Moses by John August Swanson. Image from Art in the Christian Tradition, a project of the Vanderbilt Divinity Library, Nashville, Tenn. Original source © 1983 by John August Swanson.
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Luke 2:8-20 Commentary
by Shelly Matthews
Many parents hearing this scripture read on Christmas day have come to regard their own child as gifted -- a gifted reader, a math whiz, a soccer talent, a genius on the piano.
These children have achieved this special status, aided by access to fine schools, computer programs on personal iPads, special coaching, private lessons. But what was it like for Mary and Joseph to hear of such superlative status proposed for their own new born child? And what would it be like for anyone who shares their social and economic status: forced by an impersonal state bureaucracy to travel, without connections, along dangerous roads; forced to find shelter, and to give birth without medical assistance, alongside animals in a stable; forced to endure the social stigma of an “irregular” conception (The reader has the inside information that the pregnancy is divinely legitimized, but no kinfolk or fellow villagers would have been privy to that information. We are never told how any of them react to the pregnancy, but surely it is a cause for social shaming of the couple, especially of Mary).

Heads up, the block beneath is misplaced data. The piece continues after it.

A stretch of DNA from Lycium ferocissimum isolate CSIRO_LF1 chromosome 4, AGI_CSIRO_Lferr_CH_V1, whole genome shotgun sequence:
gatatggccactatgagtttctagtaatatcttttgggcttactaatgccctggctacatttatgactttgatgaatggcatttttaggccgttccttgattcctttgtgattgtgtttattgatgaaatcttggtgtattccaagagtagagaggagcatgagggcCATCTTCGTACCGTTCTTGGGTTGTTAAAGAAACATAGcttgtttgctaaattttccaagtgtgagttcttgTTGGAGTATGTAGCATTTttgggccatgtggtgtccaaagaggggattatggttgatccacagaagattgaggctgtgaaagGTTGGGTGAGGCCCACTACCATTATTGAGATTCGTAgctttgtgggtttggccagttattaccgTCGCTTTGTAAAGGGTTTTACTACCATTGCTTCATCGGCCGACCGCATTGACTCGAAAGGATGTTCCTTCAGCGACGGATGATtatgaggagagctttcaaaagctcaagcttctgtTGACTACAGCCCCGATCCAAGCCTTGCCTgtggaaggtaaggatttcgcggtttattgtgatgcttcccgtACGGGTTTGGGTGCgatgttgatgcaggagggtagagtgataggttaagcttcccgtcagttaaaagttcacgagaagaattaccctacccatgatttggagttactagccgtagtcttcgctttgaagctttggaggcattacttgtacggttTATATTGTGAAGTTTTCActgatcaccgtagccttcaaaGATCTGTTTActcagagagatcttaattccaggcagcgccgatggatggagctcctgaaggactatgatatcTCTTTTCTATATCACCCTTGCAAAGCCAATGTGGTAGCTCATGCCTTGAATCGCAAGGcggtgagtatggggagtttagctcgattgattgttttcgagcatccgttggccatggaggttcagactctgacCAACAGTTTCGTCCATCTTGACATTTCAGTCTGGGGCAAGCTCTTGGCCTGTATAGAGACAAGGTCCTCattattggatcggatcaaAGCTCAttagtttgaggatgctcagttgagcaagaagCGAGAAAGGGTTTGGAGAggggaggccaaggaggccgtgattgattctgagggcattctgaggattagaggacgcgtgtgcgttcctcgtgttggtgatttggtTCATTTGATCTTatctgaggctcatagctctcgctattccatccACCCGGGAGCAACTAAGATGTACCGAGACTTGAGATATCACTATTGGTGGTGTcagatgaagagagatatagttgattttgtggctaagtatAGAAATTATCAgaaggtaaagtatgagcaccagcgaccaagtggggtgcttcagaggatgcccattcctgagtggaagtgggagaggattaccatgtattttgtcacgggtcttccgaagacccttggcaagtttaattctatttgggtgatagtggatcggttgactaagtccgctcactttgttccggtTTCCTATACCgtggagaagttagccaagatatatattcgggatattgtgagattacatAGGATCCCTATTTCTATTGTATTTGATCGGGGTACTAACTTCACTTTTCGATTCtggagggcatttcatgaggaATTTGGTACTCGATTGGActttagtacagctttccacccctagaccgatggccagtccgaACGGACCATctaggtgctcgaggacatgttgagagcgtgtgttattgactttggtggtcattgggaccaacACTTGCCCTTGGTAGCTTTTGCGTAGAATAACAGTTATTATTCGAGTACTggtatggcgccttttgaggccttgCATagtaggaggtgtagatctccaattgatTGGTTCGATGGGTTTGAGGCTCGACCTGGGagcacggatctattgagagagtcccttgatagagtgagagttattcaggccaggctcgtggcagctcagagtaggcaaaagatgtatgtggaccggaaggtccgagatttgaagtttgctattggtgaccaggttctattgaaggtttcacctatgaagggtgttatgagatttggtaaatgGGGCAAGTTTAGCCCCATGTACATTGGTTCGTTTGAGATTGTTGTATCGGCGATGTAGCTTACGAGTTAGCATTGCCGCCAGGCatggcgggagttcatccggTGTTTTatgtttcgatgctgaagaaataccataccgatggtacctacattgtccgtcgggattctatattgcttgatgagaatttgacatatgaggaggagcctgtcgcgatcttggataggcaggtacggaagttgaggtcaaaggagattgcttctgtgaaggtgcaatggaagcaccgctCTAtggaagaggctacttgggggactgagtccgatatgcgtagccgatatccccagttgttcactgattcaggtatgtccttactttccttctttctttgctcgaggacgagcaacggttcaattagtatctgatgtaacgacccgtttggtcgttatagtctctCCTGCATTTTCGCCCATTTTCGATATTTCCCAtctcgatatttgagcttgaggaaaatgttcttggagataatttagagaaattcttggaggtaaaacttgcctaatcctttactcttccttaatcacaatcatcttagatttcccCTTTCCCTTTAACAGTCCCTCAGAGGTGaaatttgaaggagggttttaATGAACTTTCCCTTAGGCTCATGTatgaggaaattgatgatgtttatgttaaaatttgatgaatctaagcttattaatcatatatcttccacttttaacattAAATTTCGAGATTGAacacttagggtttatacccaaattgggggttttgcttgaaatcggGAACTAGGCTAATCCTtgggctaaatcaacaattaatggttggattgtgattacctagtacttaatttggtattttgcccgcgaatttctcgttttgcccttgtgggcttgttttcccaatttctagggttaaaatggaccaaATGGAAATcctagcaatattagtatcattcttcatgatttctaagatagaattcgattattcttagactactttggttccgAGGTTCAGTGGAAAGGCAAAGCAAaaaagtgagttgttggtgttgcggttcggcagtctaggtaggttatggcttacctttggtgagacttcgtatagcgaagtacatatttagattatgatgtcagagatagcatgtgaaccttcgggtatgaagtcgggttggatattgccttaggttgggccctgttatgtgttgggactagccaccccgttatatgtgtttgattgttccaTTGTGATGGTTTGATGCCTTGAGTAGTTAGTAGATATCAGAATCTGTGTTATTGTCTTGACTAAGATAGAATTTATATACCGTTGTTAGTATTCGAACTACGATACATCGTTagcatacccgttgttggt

Did Mary have the right to hope any of these fantastical claims, proposed to ...
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2019-20 Worship resources
The narrative lectionary is a four-year cycle of readings. Read more.
NL156: Shepherds Visit
December 25, 2014
Narrative Lectionary podcast on readings for Dec. 25, 2014: Luke 2:1-14 [15-20] (Accompanying text: Psalm 95:6-7). NOTE: This is the same podcast as the one published for Dec. 24, 2014.